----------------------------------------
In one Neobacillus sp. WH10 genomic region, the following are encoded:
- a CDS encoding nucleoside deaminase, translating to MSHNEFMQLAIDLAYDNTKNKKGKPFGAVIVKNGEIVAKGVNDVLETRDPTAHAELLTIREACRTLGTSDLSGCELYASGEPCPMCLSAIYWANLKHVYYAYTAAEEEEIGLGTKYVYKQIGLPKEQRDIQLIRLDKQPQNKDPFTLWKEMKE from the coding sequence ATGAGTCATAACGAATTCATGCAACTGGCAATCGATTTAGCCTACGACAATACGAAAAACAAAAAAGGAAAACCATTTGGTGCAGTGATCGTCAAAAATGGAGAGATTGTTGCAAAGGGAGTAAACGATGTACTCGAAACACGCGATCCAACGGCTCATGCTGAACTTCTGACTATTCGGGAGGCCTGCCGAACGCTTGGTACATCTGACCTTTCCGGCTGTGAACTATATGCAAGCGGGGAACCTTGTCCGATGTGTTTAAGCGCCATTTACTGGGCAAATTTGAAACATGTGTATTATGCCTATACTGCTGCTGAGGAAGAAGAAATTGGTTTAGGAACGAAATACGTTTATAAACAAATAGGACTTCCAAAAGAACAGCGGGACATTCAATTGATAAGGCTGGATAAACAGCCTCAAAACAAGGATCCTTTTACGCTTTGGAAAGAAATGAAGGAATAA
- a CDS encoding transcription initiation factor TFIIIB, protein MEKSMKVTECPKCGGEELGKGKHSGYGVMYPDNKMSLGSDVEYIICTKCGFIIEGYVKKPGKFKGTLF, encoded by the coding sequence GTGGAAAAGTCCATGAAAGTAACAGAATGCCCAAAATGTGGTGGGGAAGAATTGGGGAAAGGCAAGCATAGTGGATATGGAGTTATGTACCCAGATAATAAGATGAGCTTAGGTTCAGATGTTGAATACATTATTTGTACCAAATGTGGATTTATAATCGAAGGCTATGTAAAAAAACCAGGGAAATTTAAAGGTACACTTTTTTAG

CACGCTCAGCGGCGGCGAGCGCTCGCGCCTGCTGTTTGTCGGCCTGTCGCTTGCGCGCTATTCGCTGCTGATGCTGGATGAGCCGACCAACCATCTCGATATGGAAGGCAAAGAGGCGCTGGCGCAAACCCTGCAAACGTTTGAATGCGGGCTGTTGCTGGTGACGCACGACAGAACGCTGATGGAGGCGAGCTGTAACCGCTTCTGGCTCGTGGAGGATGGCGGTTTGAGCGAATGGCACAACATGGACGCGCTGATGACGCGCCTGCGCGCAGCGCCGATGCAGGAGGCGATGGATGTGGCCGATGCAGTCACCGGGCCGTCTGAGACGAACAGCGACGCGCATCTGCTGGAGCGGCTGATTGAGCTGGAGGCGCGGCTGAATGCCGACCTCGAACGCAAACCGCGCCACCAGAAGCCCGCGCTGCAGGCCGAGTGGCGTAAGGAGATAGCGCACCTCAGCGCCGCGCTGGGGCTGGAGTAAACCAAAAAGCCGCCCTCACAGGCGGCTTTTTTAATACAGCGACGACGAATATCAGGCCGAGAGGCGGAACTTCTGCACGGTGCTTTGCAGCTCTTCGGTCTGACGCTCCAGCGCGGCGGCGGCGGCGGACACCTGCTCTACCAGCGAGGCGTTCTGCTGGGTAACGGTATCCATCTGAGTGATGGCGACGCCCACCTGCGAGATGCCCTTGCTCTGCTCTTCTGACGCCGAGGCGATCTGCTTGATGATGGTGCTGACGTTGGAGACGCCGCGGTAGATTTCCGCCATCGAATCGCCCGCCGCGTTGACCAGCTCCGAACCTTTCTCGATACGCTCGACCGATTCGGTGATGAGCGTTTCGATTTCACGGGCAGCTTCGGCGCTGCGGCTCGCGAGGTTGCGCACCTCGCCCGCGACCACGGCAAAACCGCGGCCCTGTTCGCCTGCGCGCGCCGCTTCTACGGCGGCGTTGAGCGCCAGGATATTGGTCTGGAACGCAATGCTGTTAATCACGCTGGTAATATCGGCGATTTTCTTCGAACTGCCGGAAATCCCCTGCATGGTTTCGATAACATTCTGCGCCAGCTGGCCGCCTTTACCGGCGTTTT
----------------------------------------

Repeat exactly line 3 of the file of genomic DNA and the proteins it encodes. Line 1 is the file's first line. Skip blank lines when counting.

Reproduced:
- a CDS encoding transcription initiation factor TFIIIB, protein MEKSMKVTECPKCGGEELGKGKHSGYGVMYPDNKMSLGSDVEYIICTKCGFIIEGYVKKPGKFKGTLF, encoded by the coding sequence GTGGAAAAGTCCATGAAAGTAACAGAATGCCCAAAATGTGGTGGGGAAGAATTGGGGAAAGGCAAGCATAGTGGATATGGAGTTATGTACCCAGATAATAAGATGAGCTTAGGTTCAGATGTTGAATACATTATTTGTACCAAATGTGGATTTATAATCGAAGGCTATGTAAAAAAACCAGGGAAATTTAAAGGTACACTTTTTTAG